Primary hemostasis is defined as the formation of the primary platelet plug and involves platelets, the blood vessel wall and von Willebrand factor. As a general rule, abnormalities in primary hemostasis result in hemorrhage from mucosal surfaces (epistaxis, melena, hematuria), petechial or ecchymotic hemorrhages, and prolonged bleeding after venipuncture or wounds. However, if the defect is severe, bleeding more typical of disorders of secondary hemostasis, can result, e.g. intracavity hemorrhage. Therefore, an animal presenting with clinical signs typical of a defect in primary hemostasis may have abnormal platelet number or function, abnormal von Willebrand factor or defects in the blood vessel wall (the latter are very rare).|
The normal endothelium prevents hemostasis by providing a physical barrier and by secreting products which inhibit platelets, including nitric oxide and prostaglandin I2 (prostacyclin). Following injury to the vessel wall, the initial event is vasoconstriction, which is a transient, locally-induced phenomenon. Vasoconstriction not only retards extravascular blood loss, but also slows local blood flow, enhancing the adherence of platelets to exposed subendothelial surfaces and the activation of the coagulation process. The formation of the primary platelet plug involves platelet adhesion followed by platelet activation then aggregation to form a platelet plug. Click here for a visual representation of primary hemostasis.
Platelets also contribute to secondary hemostasis (coagulation cascade) by providing a phospholipid surface (this used to be called PF3) and receptors for the binding of coagulation factors.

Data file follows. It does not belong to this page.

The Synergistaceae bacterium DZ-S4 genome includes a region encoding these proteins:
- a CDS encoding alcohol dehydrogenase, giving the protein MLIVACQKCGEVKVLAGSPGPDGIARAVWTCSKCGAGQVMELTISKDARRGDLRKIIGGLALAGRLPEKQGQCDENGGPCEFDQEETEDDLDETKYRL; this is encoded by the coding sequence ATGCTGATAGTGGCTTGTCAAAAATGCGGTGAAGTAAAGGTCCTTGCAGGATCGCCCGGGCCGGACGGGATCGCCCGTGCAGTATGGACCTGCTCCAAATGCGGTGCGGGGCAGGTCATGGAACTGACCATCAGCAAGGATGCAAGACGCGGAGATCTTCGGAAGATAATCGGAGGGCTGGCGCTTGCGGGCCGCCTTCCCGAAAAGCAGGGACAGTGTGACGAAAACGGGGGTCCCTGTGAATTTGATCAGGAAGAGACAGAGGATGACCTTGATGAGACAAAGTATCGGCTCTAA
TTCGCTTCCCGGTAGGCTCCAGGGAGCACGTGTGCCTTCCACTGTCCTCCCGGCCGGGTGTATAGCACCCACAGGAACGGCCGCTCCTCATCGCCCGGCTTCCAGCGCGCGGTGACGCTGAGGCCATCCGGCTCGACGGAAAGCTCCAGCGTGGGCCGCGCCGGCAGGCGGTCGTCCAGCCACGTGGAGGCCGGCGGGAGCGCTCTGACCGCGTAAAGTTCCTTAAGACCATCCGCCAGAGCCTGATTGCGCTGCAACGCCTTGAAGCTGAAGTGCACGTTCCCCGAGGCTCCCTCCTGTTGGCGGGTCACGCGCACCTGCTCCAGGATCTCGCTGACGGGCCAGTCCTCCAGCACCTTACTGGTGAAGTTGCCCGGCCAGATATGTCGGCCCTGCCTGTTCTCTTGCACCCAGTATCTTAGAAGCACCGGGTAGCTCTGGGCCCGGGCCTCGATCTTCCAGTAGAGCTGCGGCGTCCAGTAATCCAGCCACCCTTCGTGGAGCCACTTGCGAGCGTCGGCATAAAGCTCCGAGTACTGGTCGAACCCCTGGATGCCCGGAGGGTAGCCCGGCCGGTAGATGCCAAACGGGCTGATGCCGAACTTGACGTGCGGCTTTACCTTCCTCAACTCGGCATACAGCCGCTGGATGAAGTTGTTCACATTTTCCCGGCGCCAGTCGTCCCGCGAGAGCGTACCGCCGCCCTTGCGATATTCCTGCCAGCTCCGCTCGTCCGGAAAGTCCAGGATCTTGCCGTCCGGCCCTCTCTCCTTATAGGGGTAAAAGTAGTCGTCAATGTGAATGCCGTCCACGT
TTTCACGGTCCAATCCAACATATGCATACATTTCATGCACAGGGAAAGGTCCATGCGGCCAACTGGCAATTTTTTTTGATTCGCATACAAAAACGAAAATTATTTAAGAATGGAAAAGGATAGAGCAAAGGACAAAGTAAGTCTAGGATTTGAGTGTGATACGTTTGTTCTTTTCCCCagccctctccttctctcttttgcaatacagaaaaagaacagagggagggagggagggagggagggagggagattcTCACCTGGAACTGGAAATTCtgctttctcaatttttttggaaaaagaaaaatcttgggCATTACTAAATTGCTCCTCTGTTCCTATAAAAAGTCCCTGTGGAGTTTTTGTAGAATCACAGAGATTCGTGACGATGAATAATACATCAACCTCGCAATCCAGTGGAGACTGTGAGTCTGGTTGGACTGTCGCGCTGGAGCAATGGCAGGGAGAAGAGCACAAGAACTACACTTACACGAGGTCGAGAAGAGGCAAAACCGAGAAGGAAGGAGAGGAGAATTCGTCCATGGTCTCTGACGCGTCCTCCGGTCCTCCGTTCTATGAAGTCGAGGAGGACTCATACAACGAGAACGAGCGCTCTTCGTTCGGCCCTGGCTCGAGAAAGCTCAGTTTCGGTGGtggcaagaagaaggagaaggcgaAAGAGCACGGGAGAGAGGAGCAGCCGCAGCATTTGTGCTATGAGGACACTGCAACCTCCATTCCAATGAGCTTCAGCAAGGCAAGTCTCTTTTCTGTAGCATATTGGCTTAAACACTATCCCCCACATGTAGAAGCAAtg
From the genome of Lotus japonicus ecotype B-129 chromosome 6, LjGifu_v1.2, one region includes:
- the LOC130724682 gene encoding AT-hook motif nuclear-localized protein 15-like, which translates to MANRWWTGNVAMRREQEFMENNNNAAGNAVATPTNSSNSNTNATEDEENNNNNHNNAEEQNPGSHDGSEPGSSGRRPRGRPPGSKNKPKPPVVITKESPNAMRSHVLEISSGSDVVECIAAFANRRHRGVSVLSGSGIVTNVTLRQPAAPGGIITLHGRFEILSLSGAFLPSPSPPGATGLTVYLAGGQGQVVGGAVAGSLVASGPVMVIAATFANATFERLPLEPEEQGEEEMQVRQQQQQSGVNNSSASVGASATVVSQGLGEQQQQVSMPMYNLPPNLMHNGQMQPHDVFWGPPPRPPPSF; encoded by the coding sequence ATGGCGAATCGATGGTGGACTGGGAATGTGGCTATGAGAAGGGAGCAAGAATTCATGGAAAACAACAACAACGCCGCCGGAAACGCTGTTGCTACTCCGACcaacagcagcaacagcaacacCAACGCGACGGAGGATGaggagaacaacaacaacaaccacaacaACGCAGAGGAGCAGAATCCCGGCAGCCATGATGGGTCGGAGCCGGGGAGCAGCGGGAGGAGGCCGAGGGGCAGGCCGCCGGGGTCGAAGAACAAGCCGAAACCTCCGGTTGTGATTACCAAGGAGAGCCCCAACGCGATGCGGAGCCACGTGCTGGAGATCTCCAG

- Platelet adhesion: The first event in hemostasis is the adhesion of platelets to exposed subendothelium. In areas of high shear rate (in the microvasculature), this is mediated by von Willebrand factor (vWf), which binds to glycoprotein Ib-IX in the platelet membrane. In areas of low shear rate (e.g. aorta), fibrinogen mediates the binding of platelets to the subendothelium (by attaching to a platelet receptor - the integrin, glycoprotein Ia/IIa).
- Platelet activation: The adhesion of platelets to the vessel wall activates them, causing the platelets to change shape, to activate the collagen receptor on their surface (an integrin receptor called glycoprotein IIb/IIIa) and to undergo the release reaction (release alpha and dense granule constituents). In addition, upon activation, platelets synthesize and release thromboxane A2 (TXA2) and platelet activating factor (PAF), which are potent platelet aggregating agonists and vasoconstrictors.
- Platelet aggregation: Thromboxane2, PAF, ADP and serotonin (ADP and serotonin are released from dense granules) are platelet agonists, causing the activation and recruitment of additional platelets, which bind to the adhered platelets. This activation is enhanced by the generation of thrombin through the coagulation cascade; thrombin being an important platelet agonist. Platelet aggregation is mediated primarily by fibrinogen (vWf has a secondary role), which binds to glycoprotein IIb/IIIa on adjacent platelets. This aggregation leads to the formation of the primary platelet plug, which must be stabilized by the formation of fibrin.